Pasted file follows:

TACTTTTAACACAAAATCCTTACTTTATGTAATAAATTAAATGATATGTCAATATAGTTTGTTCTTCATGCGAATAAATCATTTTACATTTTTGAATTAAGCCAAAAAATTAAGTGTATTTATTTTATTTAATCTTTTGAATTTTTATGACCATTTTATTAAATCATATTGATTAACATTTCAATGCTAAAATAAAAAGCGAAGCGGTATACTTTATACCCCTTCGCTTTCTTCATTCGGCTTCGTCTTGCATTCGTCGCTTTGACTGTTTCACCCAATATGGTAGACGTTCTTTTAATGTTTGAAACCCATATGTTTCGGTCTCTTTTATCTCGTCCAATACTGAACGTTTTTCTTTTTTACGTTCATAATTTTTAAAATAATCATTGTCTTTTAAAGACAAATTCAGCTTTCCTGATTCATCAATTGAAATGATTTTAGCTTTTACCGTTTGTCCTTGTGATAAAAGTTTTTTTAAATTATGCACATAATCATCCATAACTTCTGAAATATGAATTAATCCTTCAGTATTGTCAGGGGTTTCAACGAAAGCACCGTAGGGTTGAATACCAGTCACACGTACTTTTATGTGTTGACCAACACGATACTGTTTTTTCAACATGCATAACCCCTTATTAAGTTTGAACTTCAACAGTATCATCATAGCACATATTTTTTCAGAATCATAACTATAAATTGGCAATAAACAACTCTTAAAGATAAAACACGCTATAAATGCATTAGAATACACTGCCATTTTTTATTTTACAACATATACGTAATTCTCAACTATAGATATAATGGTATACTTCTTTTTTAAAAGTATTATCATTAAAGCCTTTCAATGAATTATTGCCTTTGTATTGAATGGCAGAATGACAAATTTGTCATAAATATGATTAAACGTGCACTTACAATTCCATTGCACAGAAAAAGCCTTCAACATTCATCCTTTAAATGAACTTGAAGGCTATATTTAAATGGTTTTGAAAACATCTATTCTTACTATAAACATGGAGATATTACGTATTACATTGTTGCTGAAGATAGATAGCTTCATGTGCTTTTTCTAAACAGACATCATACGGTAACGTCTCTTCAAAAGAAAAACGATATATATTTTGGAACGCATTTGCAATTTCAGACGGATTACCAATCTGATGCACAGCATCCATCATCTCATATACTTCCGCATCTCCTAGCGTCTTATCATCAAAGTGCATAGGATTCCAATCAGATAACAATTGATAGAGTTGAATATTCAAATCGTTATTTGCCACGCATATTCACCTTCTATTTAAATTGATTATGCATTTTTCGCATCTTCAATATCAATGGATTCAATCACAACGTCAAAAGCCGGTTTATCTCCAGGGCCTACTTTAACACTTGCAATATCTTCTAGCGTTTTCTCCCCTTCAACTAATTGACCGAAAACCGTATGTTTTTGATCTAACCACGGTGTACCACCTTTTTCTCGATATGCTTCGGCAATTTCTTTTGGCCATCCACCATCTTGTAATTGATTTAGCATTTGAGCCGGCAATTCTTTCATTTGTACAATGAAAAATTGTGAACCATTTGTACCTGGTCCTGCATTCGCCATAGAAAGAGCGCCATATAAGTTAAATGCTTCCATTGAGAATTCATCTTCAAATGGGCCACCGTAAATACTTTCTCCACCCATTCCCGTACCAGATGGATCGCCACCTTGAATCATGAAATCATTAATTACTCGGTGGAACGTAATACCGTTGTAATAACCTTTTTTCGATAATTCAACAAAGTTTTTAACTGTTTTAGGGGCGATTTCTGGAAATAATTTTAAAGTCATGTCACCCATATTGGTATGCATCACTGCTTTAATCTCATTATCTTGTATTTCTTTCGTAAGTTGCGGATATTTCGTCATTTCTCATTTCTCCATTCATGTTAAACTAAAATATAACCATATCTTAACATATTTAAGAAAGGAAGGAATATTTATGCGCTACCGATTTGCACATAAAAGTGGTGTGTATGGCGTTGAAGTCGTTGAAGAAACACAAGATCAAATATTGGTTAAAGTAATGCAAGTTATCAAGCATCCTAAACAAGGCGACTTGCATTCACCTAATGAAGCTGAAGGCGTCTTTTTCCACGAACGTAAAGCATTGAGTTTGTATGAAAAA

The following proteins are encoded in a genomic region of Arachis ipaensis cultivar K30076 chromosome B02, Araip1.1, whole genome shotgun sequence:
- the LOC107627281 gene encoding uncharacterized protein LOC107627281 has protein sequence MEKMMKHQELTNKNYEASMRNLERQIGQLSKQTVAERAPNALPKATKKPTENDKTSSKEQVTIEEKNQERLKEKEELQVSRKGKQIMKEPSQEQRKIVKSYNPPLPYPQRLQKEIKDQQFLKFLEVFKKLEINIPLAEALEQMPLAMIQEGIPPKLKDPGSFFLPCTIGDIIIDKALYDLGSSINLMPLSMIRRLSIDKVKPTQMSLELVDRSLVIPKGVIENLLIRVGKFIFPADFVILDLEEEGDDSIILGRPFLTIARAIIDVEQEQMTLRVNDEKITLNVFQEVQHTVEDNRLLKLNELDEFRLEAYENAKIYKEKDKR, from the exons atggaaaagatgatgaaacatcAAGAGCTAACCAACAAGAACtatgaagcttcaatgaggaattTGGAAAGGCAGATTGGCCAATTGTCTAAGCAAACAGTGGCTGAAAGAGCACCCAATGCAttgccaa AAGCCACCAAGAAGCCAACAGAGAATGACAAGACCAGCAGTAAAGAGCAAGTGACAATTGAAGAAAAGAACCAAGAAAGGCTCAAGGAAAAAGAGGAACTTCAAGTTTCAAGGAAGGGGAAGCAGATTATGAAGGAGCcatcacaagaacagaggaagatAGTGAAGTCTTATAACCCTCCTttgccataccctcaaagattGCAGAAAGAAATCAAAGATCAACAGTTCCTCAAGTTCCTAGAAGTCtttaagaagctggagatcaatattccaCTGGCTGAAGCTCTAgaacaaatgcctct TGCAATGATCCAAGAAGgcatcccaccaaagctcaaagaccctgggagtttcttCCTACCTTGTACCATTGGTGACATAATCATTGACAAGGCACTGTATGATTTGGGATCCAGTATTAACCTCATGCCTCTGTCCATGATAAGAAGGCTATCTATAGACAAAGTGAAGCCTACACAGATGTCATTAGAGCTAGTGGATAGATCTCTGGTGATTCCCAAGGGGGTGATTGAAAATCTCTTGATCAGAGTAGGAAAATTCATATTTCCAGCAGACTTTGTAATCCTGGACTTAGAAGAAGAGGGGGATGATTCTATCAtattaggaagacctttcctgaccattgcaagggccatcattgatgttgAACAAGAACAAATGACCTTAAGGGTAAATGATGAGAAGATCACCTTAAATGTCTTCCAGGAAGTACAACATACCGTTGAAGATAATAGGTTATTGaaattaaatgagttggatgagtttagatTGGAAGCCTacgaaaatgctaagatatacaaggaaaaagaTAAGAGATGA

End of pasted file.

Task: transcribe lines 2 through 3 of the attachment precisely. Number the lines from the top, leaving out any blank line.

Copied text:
The following proteins are encoded in a genomic region of Arachis ipaensis cultivar K30076 chromosome B02, Araip1.1, whole genome shotgun sequence:
- the LOC107627281 gene encoding uncharacterized protein LOC107627281 has protein sequence MEKMMKHQELTNKNYEASMRNLERQIGQLSKQTVAERAPNALPKATKKPTENDKTSSKEQVTIEEKNQERLKEKEELQVSRKGKQIMKEPSQEQRKIVKSYNPPLPYPQRLQKEIKDQQFLKFLEVFKKLEINIPLAEALEQMPLAMIQEGIPPKLKDPGSFFLPCTIGDIIIDKALYDLGSSINLMPLSMIRRLSIDKVKPTQMSLELVDRSLVIPKGVIENLLIRVGKFIFPADFVILDLEEEGDDSIILGRPFLTIARAIIDVEQEQMTLRVNDEKITLNVFQEVQHTVEDNRLLKLNELDEFRLEAYENAKIYKEKDKR, from the exons atggaaaagatgatgaaacatcAAGAGCTAACCAACAAGAACtatgaagcttcaatgaggaattTGGAAAGGCAGATTGGCCAATTGTCTAAGCAAACAGTGGCTGAAAGAGCACCCAATGCAttgccaa AAGCCACCAAGAAGCCAACAGAGAATGACAAGACCAGCAGTAAAGAGCAAGTGACAATTGAAGAAAAGAACCAAGAAAGGCTCAAGGAAAAAGAGGAACTTCAAGTTTCAAGGAAGGGGAAGCAGATTATGAAGGAGCcatcacaagaacagaggaagatAGTGAAGTCTTATAACCCTCCTttgccataccctcaaagattGCAGAAAGAAATCAAAGATCAACAGTTCCTCAAGTTCCTAGAAGTCtttaagaagctggagatcaatattccaCTGGCTGAAGCTCTAgaacaaatgcctct TGCAATGATCCAAGAAGgcatcccaccaaagctcaaagaccctgggagtttcttCCTACCTTGTACCATTGGTGACATAATCATTGACAAGGCACTGTATGATTTGGGATCCAGTATTAACCTCATGCCTCTGTCCATGATAAGAAGGCTATCTATAGACAAAGTGAAGCCTACACAGATGTCATTAGAGCTAGTGGATAGATCTCTGGTGATTCCCAAGGGGGTGATTGAAAATCTCTTGATCAGAGTAGGAAAATTCATATTTCCAGCAGACTTTGTAATCCTGGACTTAGAAGAAGAGGGGGATGATTCTATCAtattaggaagacctttcctgaccattgcaagggccatcattgatgttgAACAAGAACAAATGACCTTAAGGGTAAATGATGAGAAGATCACCTTAAATGTCTTCCAGGAAGTACAACATACCGTTGAAGATAATAGGTTATTGaaattaaatgagttggatgagtttagatTGGAAGCCTacgaaaatgctaagatatacaaggaaaaagaTAAGAGATGA